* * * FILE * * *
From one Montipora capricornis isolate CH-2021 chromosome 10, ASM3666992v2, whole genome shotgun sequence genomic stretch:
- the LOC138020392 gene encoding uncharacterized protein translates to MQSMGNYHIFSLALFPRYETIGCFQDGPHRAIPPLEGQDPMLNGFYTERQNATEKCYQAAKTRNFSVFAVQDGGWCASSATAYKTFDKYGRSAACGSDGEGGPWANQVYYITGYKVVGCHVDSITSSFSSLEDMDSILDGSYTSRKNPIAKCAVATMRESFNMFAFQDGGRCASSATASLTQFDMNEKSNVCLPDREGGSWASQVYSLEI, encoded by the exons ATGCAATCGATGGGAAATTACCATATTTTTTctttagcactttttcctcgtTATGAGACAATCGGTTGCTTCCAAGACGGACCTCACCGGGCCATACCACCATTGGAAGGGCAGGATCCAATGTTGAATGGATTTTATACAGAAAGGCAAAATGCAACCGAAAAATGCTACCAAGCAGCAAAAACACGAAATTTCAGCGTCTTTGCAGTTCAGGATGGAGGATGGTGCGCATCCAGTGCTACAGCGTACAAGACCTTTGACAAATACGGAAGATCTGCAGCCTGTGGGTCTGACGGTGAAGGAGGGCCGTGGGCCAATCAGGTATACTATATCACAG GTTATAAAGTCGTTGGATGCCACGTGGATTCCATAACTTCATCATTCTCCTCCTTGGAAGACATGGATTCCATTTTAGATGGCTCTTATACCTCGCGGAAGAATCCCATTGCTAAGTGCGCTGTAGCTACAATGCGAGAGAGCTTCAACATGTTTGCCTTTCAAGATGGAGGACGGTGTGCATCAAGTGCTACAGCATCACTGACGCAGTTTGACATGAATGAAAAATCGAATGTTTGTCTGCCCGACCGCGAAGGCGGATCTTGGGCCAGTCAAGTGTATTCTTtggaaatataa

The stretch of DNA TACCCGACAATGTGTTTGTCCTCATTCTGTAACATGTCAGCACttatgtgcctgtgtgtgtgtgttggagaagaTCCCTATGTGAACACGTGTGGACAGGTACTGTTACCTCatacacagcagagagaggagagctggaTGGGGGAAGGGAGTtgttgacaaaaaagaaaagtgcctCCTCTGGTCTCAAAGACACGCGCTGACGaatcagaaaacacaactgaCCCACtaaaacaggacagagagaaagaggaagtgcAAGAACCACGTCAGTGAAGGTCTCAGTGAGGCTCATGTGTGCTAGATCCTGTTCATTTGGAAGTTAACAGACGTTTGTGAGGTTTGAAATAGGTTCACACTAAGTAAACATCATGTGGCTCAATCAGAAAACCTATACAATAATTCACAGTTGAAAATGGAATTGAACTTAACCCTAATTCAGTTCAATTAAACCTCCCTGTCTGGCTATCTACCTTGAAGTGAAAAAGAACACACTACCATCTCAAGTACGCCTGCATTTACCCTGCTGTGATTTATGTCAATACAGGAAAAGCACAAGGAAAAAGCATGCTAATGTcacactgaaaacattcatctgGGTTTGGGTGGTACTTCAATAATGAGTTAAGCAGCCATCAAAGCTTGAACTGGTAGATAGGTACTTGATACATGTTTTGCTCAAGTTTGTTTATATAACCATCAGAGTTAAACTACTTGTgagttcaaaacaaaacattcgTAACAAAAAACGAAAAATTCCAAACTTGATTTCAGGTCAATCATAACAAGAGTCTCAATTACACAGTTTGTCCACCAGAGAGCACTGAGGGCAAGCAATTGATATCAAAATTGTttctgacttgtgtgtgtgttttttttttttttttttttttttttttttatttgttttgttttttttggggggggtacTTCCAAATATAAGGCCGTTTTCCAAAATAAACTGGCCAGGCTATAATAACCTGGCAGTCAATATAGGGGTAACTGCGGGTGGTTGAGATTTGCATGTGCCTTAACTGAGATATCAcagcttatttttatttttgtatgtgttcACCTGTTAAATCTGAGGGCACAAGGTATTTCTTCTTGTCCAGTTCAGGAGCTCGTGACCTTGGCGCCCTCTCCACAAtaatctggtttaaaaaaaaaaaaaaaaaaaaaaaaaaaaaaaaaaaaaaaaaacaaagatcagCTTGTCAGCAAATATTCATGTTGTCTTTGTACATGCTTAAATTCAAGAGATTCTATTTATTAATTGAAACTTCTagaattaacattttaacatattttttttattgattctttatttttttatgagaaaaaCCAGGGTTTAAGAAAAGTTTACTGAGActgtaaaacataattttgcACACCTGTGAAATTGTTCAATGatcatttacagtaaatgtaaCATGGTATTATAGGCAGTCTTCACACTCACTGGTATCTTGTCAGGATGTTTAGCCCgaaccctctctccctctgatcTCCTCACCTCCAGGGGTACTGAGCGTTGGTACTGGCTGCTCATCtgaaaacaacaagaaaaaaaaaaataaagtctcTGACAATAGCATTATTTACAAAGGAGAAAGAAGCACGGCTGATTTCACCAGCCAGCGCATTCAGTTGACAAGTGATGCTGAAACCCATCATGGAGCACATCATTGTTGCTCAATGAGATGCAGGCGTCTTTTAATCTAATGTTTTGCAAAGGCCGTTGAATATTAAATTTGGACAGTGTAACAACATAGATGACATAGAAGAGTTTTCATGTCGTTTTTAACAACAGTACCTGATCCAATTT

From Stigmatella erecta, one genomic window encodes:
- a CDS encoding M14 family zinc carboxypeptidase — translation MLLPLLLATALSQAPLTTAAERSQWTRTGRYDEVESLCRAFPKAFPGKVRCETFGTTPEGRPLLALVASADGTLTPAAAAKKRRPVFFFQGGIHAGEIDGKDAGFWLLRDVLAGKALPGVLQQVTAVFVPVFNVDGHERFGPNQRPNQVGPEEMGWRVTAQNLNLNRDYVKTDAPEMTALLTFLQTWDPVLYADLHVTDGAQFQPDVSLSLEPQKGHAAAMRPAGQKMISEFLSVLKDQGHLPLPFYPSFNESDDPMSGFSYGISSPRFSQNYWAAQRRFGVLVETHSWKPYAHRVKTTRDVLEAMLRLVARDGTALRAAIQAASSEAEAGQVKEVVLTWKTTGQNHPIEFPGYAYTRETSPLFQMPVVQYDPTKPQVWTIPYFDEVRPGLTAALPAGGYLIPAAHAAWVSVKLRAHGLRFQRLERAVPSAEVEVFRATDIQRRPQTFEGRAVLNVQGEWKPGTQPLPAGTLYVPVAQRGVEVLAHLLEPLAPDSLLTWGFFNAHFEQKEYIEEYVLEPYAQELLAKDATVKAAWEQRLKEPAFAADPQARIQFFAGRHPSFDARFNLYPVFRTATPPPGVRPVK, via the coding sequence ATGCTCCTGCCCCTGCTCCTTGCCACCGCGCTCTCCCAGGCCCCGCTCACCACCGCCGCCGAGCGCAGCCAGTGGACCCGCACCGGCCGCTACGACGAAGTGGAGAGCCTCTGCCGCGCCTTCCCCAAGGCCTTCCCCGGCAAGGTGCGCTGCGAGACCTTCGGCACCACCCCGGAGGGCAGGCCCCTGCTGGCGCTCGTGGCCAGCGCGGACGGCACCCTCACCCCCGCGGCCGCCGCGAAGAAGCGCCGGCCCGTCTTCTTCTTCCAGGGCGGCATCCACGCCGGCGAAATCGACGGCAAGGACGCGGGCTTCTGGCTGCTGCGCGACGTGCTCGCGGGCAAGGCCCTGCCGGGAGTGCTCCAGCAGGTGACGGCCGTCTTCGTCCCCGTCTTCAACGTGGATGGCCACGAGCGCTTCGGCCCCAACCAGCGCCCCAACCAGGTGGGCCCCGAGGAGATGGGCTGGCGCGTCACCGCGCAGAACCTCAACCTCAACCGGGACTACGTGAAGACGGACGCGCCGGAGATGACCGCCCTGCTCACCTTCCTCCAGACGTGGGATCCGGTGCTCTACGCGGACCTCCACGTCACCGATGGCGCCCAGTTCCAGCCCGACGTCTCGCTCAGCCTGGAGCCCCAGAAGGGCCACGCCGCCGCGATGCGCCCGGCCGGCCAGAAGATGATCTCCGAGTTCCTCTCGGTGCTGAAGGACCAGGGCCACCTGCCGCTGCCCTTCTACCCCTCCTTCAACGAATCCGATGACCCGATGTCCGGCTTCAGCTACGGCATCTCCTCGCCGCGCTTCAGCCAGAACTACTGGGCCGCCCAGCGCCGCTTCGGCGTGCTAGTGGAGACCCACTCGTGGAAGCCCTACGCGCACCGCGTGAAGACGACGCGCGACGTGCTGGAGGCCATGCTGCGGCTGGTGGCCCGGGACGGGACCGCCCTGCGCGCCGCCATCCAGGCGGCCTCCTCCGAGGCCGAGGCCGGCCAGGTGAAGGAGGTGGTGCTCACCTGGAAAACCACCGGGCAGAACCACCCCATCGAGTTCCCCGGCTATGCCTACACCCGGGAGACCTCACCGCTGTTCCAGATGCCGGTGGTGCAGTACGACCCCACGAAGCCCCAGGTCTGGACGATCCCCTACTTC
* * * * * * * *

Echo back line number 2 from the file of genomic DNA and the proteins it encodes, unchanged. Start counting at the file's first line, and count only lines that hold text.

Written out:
- the LOC138020392 gene encoding uncharacterized protein translates to MQSMGNYHIFSLALFPRYETIGCFQDGPHRAIPPLEGQDPMLNGFYTERQNATEKCYQAAKTRNFSVFAVQDGGWCASSATAYKTFDKYGRSAACGSDGEGGPWANQVYYITGYKVVGCHVDSITSSFSSLEDMDSILDGSYTSRKNPIAKCAVATMRESFNMFAFQDGGRCASSATASLTQFDMNEKSNVCLPDREGGSWASQVYSLEI, encoded by the exons ATGCAATCGATGGGAAATTACCATATTTTTTctttagcactttttcctcgtTATGAGACAATCGGTTGCTTCCAAGACGGACCTCACCGGGCCATACCACCATTGGAAGGGCAGGATCCAATGTTGAATGGATTTTATACAGAAAGGCAAAATGCAACCGAAAAATGCTACCAAGCAGCAAAAACACGAAATTTCAGCGTCTTTGCAGTTCAGGATGGAGGATGGTGCGCATCCAGTGCTACAGCGTACAAGACCTTTGACAAATACGGAAGATCTGCAGCCTGTGGGTCTGACGGTGAAGGAGGGCCGTGGGCCAATCAGGTATACTATATCACAG GTTATAAAGTCGTTGGATGCCACGTGGATTCCATAACTTCATCATTCTCCTCCTTGGAAGACATGGATTCCATTTTAGATGGCTCTTATACCTCGCGGAAGAATCCCATTGCTAAGTGCGCTGTAGCTACAATGCGAGAGAGCTTCAACATGTTTGCCTTTCAAGATGGAGGACGGTGTGCATCAAGTGCTACAGCATCACTGACGCAGTTTGACATGAATGAAAAATCGAATGTTTGTCTGCCCGACCGCGAAGGCGGATCTTGGGCCAGTCAAGTGTATTCTTtggaaatataa